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Cancer Causes Control. 2010 Jun;21(6):897-908. doi: 10.1007/s10552-010-9518-5. Epub 2010 Feb 11.

Genetic variation in sex-steroid receptors and synthesizing enzymes and colorectal cancer risk in women.

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Division of Preventive Medicine, Department of Medicine, Brigham and Women's Hospital and Harvard Medical School, Boston, MA, USA.



Several lines of evidence have suggested that female hormones may lower the risk for developing colorectal cancer. However, the mechanisms by which sex hormones affect colorectal cancer development remain unknown. We sought to determine whether the association may be under genetic control by evaluating genetic variation in estrogen receptors (ESR1 and ESR2), progesterone receptor (PGR), aromatase cytochrome 450 enzyme (CYP19A1), and 17 beta-hydroxysteroid dehydrogenase type 2 gene (HSD17B2).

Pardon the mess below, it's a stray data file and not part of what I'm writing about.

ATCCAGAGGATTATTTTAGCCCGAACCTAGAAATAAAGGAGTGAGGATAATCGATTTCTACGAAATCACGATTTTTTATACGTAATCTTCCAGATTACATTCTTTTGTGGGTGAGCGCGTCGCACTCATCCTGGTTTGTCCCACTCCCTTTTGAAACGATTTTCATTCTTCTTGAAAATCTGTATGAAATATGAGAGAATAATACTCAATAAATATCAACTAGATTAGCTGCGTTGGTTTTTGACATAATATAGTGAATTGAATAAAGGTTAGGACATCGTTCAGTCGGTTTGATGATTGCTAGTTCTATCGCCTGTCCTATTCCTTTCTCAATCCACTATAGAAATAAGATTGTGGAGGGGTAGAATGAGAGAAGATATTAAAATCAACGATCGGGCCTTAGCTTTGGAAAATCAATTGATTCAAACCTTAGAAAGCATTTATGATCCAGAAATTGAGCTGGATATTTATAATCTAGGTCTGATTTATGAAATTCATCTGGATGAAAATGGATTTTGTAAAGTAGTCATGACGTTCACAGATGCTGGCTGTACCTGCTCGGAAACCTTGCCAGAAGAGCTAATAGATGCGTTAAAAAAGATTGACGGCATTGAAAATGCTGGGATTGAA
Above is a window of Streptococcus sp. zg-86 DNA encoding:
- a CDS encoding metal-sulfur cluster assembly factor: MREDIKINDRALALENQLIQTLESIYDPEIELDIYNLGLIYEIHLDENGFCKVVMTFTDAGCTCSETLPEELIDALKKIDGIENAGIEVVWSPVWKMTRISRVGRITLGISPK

We included 158 incident cases of colorectal cancer and 563 randomly chosen control subjects from 28,345 women in the Women's Health Study aged 45 or older who provided blood samples and had no history of cancer or cardiovascular disease at baseline in 1993. All cases and controls were Caucasians of European descent. A total of 63 tagging and putative functional SNPs in the 5 genes were included for analysis. Unconditional logistic regression was used to estimate odds ratio (ORs) and 95% confidence intervals (CIs).


There was no association between variation in ESR1, ESR2, PGR, CYP19A1 and HSD17B2 and colorectal cancer risk after correction for multiple comparisons (p values after correction > or =0.25). There was also no association with any of the haplotypes examined (p > or = 0.15) and no evidence of joint effects of variants in the 5 genes (p > or = 0.51).


Our data offer insufficient support for an association between variation in ESR1, ESR2, PGR, CYP19A1, and HSD17B2 and risk for developing colorectal cancer.

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